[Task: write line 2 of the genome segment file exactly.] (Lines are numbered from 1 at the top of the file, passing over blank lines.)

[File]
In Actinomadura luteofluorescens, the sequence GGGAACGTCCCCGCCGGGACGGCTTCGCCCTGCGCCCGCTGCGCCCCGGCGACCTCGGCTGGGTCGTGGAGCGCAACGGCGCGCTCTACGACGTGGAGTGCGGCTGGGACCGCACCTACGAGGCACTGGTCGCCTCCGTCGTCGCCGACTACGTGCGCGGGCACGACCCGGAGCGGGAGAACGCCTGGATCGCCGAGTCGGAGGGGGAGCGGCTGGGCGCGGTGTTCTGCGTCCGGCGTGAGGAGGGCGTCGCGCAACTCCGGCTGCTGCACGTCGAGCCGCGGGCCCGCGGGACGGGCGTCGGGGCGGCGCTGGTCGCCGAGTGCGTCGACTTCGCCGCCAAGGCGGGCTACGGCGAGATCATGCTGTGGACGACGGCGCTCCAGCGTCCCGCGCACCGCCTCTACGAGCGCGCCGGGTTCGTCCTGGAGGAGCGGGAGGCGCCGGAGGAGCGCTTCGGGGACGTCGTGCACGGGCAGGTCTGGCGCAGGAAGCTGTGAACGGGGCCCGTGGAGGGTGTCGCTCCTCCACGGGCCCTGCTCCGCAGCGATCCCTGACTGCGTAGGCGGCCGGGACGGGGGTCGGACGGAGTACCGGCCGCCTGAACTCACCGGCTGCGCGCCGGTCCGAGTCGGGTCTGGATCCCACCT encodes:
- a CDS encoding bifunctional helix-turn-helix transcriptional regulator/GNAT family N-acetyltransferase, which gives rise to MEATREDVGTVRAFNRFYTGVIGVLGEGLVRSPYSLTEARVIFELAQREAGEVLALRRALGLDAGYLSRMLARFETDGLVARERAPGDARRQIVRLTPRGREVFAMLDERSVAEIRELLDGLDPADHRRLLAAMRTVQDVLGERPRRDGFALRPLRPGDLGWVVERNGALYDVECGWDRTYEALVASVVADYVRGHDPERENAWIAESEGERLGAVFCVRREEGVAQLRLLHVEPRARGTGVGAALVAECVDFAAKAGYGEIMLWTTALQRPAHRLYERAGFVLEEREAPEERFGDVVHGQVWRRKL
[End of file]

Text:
- a CDS encoding bifunctional helix-turn-helix transcriptional regulator/GNAT family N-acetyltransferase, which gives rise to MEATREDVGTVRAFNRFYTGVIGVLGEGLVRSPYSLTEARVIFELAQREAGEVLALRRALGLDAGYLSRMLARFETDGLVARERAPGDARRQIVRLTPRGREVFAMLDERSVAEIRELLDGLDPADHRRLLAAMRTVQDVLGERPRRDGFALRPLRPGDLGWVVERNGALYDVECGWDRTYEALVASVVADYVRGHDPERENAWIAESEGERLGAVFCVRREEGVAQLRLLHVEPRARGTGVGAALVAECVDFAAKAGYGEIMLWTTALQRPAHRLYERAGFVLEEREAPEERFGDVVHGQVWRRKL